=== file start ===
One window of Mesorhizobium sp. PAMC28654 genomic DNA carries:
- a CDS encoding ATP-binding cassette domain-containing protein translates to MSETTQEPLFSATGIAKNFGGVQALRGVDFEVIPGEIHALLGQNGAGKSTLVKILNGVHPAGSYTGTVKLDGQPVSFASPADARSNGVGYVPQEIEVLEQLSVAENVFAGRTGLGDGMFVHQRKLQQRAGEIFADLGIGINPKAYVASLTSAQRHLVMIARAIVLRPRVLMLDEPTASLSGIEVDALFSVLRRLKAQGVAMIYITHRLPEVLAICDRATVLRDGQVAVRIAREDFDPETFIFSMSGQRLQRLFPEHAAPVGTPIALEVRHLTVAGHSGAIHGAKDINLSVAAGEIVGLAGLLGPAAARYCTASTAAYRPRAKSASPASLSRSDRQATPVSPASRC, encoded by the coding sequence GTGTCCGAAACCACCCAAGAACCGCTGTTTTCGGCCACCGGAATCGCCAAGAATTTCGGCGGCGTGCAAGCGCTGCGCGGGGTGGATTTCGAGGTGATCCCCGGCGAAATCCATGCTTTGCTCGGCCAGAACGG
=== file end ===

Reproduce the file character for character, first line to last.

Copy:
One window of Mesorhizobium sp. PAMC28654 genomic DNA carries:
- a CDS encoding ATP-binding cassette domain-containing protein translates to MSETTQEPLFSATGIAKNFGGVQALRGVDFEVIPGEIHALLGQNGAGKSTLVKILNGVHPAGSYTGTVKLDGQPVSFASPADARSNGVGYVPQEIEVLEQLSVAENVFAGRTGLGDGMFVHQRKLQQRAGEIFADLGIGINPKAYVASLTSAQRHLVMIARAIVLRPRVLMLDEPTASLSGIEVDALFSVLRRLKAQGVAMIYITHRLPEVLAICDRATVLRDGQVAVRIAREDFDPETFIFSMSGQRLQRLFPEHAAPVGTPIALEVRHLTVAGHSGAIHGAKDINLSVAAGEIVGLAGLLGPAAARYCTASTAAYRPRAKSASPASLSRSDRQATPVSPASRC, encoded by the coding sequence GTGTCCGAAACCACCCAAGAACCGCTGTTTTCGGCCACCGGAATCGCCAAGAATTTCGGCGGCGTGCAAGCGCTGCGCGGGGTGGATTTCGAGGTGATCCCCGGCGAAATCCATGCTTTGCTCGGCCAGAACGG